16. The device of claim 15, wherein said pattern is selected from bands, patches and regions.
17. The device of claim 11, wherein base means contains control electronics means for controlling application of power from said power supply means.
Description
FIELD OF THE INVENTION

The present invention relates to localized and global control of relatively large surfaces. More particularly the invention relates to the use of electrostatic actuators and pneumatic action to control the shape of a flexible surface.

BACKGROUND OF THE INVENTION

Activation in two or three dimensional arrays of actuators, particularly where the actuators affect a surface shape over a quasi-continuum, have not been developed to date, even though localized and global shape control of relatively large surfaces would offer significant advantage in various technologies. Examples of these technologies where a significant need exists are, among others, micro adaptive flow control, flight control in micro UAV, acoustics, and drag control.

In order to accomplish the yet to be developed control of surfaces, an actuation principle that allows the actuation of large surfaces with out-of-plane forces is desirable. If there is to be adequate control of small flying objects, simple, light, low power actuators are mandatory. Various actuation devices which affect a surface are known to have drawbacks which prevent their use broadly and certainly limit their use in the various needs described above.

Electromagnetic actuation requires heavy magnetic materials and relatively large currents, and the construction of such devices is not compact enough to be suitable for actuation of large surfaces. Clearly, for flight applications this method is excluded because of poor power/weight performance.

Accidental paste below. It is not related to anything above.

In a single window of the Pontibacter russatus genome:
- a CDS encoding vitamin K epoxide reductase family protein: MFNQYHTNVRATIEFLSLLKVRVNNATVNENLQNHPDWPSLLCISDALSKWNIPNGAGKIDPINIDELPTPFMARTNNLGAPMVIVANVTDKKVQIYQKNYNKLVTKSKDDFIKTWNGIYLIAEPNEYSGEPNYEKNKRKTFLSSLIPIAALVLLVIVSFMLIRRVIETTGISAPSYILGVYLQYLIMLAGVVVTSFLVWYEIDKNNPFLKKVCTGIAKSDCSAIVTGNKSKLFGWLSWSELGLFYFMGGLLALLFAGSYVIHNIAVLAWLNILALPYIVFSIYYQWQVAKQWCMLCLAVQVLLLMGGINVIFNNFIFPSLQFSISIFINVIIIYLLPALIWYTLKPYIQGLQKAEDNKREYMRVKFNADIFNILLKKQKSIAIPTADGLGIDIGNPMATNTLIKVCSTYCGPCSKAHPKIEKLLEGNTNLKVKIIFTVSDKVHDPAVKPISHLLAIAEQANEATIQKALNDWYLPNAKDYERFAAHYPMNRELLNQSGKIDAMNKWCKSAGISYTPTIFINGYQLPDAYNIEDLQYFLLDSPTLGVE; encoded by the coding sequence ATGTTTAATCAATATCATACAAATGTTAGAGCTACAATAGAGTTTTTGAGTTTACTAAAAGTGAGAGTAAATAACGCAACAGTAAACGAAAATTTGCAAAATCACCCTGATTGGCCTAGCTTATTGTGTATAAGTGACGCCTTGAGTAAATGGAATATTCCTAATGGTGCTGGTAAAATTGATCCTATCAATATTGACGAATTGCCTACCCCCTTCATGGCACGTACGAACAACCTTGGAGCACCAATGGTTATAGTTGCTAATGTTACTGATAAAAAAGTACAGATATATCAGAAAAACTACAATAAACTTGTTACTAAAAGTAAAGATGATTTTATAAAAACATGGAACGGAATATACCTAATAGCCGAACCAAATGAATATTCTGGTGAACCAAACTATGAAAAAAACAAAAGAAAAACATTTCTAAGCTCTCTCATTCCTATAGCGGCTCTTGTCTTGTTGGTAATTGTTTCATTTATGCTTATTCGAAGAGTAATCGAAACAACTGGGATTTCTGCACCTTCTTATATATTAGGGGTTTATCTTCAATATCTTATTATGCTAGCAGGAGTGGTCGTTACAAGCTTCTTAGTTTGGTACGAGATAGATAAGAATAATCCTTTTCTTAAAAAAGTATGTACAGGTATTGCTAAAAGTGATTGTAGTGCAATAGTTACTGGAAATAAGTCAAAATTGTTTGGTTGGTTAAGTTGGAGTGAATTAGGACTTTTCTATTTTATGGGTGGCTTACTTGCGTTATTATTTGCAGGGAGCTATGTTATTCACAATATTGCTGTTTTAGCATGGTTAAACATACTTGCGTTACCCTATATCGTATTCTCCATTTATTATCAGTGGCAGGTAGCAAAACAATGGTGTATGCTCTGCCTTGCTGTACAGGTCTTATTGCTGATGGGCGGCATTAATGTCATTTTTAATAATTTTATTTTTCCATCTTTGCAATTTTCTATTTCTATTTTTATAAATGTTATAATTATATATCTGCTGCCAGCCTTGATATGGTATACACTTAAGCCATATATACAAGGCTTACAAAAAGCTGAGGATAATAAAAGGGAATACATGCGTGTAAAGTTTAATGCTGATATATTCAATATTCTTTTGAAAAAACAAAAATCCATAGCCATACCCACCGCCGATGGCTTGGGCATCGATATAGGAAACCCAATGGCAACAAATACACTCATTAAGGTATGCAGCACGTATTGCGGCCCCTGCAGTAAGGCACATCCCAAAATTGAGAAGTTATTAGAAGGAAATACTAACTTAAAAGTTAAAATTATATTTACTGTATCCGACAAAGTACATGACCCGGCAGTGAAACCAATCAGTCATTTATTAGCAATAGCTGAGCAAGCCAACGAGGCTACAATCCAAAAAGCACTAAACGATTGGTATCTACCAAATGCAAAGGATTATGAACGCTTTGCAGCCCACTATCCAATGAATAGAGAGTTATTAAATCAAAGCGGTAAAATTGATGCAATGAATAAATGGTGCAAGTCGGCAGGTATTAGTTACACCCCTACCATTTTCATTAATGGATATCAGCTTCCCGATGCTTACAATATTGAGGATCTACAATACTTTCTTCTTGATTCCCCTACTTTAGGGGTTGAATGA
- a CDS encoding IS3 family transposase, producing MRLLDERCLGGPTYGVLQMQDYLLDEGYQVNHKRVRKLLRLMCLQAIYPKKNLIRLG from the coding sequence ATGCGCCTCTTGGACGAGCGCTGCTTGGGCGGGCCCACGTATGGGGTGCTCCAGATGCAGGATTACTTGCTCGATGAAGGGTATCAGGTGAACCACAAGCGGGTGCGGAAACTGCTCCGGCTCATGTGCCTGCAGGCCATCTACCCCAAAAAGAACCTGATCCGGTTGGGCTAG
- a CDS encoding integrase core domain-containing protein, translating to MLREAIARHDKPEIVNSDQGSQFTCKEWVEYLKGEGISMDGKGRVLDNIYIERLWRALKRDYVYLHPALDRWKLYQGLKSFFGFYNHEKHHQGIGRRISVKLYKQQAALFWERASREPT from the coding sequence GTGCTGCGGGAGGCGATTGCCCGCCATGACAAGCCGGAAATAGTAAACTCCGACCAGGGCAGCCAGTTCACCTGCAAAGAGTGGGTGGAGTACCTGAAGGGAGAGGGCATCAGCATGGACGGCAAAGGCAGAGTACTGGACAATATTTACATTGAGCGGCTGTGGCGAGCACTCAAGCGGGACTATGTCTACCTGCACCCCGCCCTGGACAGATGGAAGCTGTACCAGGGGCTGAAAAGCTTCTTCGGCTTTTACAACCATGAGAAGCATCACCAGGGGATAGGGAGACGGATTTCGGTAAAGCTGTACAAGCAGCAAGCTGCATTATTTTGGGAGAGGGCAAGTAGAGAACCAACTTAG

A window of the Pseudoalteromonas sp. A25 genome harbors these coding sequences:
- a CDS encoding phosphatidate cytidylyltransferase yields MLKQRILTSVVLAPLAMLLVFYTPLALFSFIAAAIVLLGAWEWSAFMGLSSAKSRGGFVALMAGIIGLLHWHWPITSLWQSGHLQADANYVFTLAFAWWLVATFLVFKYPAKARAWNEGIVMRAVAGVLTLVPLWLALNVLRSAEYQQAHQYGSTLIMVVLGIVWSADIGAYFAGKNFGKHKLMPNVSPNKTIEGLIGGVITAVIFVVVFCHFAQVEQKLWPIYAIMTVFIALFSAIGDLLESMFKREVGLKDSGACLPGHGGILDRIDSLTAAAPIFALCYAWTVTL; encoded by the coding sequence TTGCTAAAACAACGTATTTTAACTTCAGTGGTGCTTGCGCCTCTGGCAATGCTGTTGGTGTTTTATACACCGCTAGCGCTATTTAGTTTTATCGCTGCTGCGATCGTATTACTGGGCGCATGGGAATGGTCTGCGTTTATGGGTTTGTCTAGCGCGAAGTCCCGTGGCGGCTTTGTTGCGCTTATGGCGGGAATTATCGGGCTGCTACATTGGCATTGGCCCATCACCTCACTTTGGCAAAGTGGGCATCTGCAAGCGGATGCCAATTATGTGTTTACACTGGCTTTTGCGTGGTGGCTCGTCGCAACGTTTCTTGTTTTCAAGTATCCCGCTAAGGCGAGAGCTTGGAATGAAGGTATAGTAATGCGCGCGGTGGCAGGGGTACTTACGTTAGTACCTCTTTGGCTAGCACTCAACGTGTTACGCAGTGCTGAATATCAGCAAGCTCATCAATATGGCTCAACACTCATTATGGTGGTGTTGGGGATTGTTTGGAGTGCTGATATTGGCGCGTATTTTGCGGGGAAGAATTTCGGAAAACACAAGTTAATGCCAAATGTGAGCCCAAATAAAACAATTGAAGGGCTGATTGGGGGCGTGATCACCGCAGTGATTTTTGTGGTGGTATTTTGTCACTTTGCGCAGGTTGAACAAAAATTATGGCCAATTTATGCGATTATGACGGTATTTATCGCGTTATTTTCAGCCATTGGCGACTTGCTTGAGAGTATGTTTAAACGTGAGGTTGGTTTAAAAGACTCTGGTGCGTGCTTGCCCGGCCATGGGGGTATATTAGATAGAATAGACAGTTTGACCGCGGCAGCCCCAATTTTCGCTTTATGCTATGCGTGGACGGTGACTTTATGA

Electrothermally induced actuation is structurally suited for activator arrays, but also has the drawbacks of high power requirements, low speed of response and, in many cases dependence on environmental temperatures. Similarly, piezoelectric actuation, while structurally fitted for actuator arrays and uses low power with adequate or high speed, does not possess the displacements needed and are, in fact, so low as to not be useful for the above considered applications. Piezoelectric materials with increased performance have been proposed, but are both very expensive and heavier than would be acceptable.

It would be of great advantage to the art if a low weight, low power, high performance actuator could be developed which would permit localized and global shape control of relatively large surfaces.

It would be another great advance in the art if actuator arrays could be designed which would permit construction of large two and three dimensional arrays useful in a wide range of applications in flow and sound propagation control.

Other advantages will appear hereinafter.

SUMMARY OF THE INVENTION

It has now been discovered that the above and other advantages of the present invention may be realized in the following manner. Specifically, the present invention comprises a series of electrostatic actuation devices which are admirable suited for building large two and three dimensional arrays of actuators that can cooperate to achieve the advantages of the present invention.

Extremely simple, the actuator construction of the present invention may be embedded into the functional device for which it is intended, at a minimum of cost and difficulty. Where a moving surface such as an outer skin of an object is desired, the actuator can be fabricated as the skin. Similarly, where a pump is desired, the actuator becomes the walls of the pump chamber. No additional motors, magnets or high weight power sources are needed. Moreover, the materials required for the electrostatic actuation are conductors for the electrodes and insulators to prevent an electrical short in touch-mode electrostatic actuators, and these materials may be deposited in thin layers over low cost plastic substrates produced by extrusion molding or other methods in desired shapes. The plastic substrates are also available in various off-the-shelf configurations.